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25 Percent Of Students In Study Don't Recognize Hearing Loss

By Jill Pease

University of Florida researchers looking for students with "normal" hearing for a study recently made a surprising discovery - a quarter of the students who thought they had normal hearing actually already had hearing loss.

Researchers in UF's College of Public Health and Health Professions were recruiting college students with normal hearing for a study on temporary hearing loss and personal music players.

"You would expect normal hearing in that population," said lead researcher Colleen Le Prell, an associate professor in the Department of Speech, Language and Hearing Sciences. "The criteria for normal hearing we used for the study were, we thought, extremely liberal criteria."

The study identified 56 potential study participants who reported having normal hearing in initial phone interviews. In the next phase those students completed a health survey and a questionnaire about their previous exposure to loud noise, such as playing a musical instrument, listening to personal music players, using lawn equipment or attending sporting events or concerts. Participants then received hearing tests in a sound booth at all of the sound frequencies used in a traditional full clinical hearing test.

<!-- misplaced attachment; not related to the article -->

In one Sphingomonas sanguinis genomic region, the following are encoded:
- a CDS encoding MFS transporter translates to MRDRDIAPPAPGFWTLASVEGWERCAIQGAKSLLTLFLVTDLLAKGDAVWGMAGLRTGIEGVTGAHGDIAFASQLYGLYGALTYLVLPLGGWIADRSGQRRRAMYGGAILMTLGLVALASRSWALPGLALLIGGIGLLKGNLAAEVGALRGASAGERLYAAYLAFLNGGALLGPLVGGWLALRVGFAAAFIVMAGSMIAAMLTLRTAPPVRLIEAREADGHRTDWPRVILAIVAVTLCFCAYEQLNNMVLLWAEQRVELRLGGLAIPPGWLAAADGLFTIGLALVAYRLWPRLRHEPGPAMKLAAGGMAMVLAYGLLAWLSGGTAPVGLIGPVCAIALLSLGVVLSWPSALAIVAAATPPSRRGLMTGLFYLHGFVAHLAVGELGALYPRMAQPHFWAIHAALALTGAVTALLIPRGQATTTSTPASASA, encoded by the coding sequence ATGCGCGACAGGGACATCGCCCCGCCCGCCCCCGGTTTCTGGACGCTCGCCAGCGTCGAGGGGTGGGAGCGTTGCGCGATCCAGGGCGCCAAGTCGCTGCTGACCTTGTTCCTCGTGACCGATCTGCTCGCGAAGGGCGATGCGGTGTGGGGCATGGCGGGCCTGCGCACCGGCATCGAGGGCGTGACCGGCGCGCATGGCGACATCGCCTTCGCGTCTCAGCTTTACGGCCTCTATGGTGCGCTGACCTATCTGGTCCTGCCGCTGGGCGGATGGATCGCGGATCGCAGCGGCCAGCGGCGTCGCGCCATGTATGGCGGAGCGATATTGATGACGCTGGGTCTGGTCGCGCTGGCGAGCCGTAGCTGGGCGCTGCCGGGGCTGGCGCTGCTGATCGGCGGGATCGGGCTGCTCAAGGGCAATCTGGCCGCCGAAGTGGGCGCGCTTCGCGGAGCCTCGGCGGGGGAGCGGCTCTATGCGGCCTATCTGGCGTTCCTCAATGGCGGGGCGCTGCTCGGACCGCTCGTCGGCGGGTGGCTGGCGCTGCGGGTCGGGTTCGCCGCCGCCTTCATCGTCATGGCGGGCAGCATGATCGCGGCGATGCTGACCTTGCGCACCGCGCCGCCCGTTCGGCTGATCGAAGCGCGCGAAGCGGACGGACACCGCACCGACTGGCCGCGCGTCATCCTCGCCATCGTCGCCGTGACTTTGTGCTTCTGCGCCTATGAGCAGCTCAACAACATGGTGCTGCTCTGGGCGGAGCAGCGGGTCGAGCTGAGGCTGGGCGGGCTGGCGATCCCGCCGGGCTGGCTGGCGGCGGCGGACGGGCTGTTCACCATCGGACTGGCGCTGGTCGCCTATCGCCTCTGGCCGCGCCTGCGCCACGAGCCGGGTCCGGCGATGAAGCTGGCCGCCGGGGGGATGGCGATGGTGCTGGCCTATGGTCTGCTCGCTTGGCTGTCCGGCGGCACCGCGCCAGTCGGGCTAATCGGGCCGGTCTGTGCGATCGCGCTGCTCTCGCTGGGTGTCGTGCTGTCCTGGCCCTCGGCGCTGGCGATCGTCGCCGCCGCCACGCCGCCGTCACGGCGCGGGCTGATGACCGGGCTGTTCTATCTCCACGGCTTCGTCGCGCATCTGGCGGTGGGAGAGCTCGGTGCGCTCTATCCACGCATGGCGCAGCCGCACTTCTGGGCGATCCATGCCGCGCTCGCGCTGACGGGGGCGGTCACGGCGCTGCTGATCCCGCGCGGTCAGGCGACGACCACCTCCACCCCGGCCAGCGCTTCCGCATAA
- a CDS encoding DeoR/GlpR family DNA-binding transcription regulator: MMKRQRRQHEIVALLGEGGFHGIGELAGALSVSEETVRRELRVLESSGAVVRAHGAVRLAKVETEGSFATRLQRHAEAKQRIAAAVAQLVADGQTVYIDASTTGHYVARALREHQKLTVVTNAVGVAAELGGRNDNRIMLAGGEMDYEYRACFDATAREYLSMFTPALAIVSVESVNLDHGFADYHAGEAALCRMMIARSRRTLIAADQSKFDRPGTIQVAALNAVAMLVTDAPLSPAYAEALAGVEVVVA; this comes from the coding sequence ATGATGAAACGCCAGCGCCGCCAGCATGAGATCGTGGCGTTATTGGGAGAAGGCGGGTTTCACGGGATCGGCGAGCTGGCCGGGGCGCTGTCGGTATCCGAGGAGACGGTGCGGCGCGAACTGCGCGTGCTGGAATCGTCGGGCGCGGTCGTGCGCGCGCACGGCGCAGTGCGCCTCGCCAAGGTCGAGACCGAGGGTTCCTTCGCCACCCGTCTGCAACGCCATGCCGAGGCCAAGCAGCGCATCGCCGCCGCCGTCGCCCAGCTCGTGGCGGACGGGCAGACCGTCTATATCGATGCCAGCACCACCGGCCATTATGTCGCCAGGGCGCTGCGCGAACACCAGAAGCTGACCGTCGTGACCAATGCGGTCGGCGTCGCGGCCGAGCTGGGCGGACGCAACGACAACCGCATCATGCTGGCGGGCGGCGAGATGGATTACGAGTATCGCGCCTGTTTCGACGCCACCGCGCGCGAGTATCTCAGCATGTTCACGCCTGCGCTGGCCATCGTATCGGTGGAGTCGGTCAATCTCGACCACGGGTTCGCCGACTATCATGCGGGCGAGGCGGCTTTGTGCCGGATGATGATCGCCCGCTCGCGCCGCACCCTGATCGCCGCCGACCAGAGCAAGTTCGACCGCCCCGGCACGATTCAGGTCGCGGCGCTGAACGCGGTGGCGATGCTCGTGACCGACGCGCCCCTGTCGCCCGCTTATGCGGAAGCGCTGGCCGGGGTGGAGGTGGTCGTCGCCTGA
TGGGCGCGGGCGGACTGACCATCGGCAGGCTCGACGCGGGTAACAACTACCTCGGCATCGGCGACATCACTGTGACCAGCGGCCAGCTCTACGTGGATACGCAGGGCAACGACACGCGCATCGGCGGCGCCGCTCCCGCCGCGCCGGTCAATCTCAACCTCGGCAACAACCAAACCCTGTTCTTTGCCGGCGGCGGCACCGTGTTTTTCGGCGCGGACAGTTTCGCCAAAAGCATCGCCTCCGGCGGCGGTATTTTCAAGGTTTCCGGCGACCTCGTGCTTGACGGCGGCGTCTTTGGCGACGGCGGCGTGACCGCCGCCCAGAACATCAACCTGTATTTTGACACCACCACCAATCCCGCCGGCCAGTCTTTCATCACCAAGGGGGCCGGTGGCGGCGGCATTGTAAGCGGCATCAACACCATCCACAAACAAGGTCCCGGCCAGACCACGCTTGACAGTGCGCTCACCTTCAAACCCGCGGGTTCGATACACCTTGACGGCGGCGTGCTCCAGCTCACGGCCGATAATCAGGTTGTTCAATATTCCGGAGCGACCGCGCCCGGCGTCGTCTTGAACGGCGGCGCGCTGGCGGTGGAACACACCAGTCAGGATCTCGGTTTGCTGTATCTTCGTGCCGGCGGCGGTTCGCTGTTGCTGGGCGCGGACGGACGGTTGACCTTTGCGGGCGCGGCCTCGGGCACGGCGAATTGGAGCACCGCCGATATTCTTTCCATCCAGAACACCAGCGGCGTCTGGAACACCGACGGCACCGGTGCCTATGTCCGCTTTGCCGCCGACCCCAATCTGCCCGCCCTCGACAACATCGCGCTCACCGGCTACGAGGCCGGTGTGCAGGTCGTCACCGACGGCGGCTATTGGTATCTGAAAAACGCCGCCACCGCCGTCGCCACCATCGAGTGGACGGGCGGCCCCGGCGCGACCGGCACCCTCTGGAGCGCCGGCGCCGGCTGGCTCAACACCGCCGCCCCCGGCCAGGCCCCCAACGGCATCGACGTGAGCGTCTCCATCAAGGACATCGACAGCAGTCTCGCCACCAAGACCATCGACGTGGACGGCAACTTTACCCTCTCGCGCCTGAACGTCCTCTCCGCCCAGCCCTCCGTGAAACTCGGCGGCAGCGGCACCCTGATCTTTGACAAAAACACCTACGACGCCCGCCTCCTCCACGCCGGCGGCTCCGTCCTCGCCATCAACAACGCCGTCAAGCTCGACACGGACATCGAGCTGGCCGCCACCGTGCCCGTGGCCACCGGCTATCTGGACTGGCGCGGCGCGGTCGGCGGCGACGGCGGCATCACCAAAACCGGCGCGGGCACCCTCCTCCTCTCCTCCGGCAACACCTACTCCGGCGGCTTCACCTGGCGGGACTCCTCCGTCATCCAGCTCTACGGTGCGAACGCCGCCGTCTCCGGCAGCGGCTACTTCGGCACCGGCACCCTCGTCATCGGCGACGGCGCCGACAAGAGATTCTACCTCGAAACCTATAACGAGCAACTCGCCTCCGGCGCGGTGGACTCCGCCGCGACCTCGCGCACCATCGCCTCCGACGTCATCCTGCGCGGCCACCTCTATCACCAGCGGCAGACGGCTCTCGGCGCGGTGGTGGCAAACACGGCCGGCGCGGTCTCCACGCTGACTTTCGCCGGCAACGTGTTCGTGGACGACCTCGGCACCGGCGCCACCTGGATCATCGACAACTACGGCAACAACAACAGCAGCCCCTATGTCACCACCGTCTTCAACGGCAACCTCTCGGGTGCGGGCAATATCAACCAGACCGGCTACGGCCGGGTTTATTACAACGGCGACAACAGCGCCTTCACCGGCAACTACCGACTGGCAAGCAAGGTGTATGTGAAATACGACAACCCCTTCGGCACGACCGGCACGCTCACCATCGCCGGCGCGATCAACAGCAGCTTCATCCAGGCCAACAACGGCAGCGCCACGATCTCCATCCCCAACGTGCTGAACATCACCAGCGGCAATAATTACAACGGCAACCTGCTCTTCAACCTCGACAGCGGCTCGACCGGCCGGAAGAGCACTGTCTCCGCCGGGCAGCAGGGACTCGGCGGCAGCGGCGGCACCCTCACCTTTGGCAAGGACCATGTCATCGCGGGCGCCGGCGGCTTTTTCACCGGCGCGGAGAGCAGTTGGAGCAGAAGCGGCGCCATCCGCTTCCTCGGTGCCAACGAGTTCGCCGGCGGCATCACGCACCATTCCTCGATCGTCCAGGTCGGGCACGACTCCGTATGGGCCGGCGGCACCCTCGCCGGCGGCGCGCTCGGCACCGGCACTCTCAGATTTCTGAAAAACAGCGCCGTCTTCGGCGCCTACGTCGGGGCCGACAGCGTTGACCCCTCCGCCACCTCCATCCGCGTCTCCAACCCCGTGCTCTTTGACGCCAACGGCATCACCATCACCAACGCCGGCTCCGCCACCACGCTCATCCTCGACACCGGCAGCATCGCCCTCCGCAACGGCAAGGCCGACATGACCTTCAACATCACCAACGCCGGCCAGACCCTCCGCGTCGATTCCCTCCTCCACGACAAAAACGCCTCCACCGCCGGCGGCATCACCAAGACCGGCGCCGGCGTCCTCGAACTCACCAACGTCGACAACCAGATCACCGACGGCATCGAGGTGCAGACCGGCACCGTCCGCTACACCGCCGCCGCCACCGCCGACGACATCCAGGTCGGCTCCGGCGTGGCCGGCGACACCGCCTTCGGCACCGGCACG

In 25 percent of the participants, researchers measured 15 decibels or more of hearing loss at one or more test frequencies, an amount that is not severe enough to require a hearing aid, but could disrupt learning, Le Prell said. Of the participants who demonstrated hearing loss, 7 percent had 25 decibels or more of hearing loss, which is clinically diagnosed as mild hearing loss. Hearing loss occurred in both the range of frequencies identified as "speech frequencies" because of their importance for speech discrimination, as well as higher frequencies.

"With high-frequency hearing loss a person can miss a lot of subtle speech sounds, making it much harder to discriminate different vowels or phonemes," Le Prell said. "It would also be much harder to hear sounds like bird songs or children's voices."

Several experts have speculated that increased rates of hearing loss in young adults may be related to the popularity of personal music players. The UF study did find that the highest levels of high-frequency hearing loss were in male students who reported using personal music players. More research is needed with a larger sample size to determine the role of personal music players and gender in noise-induced hearing loss, Le Prell said.

The UF study and other related studies on hearing loss in young adults point to the need for more thorough hearing tests in school children and better hearing health education for children and adolescents, Le Prell said.

"The implication is that the current screening protocols are potentially missing a lot of hearing loss, based on the kinds of failure rates that we've detected when you broaden the criteria," she said.

Colleen Le Prell,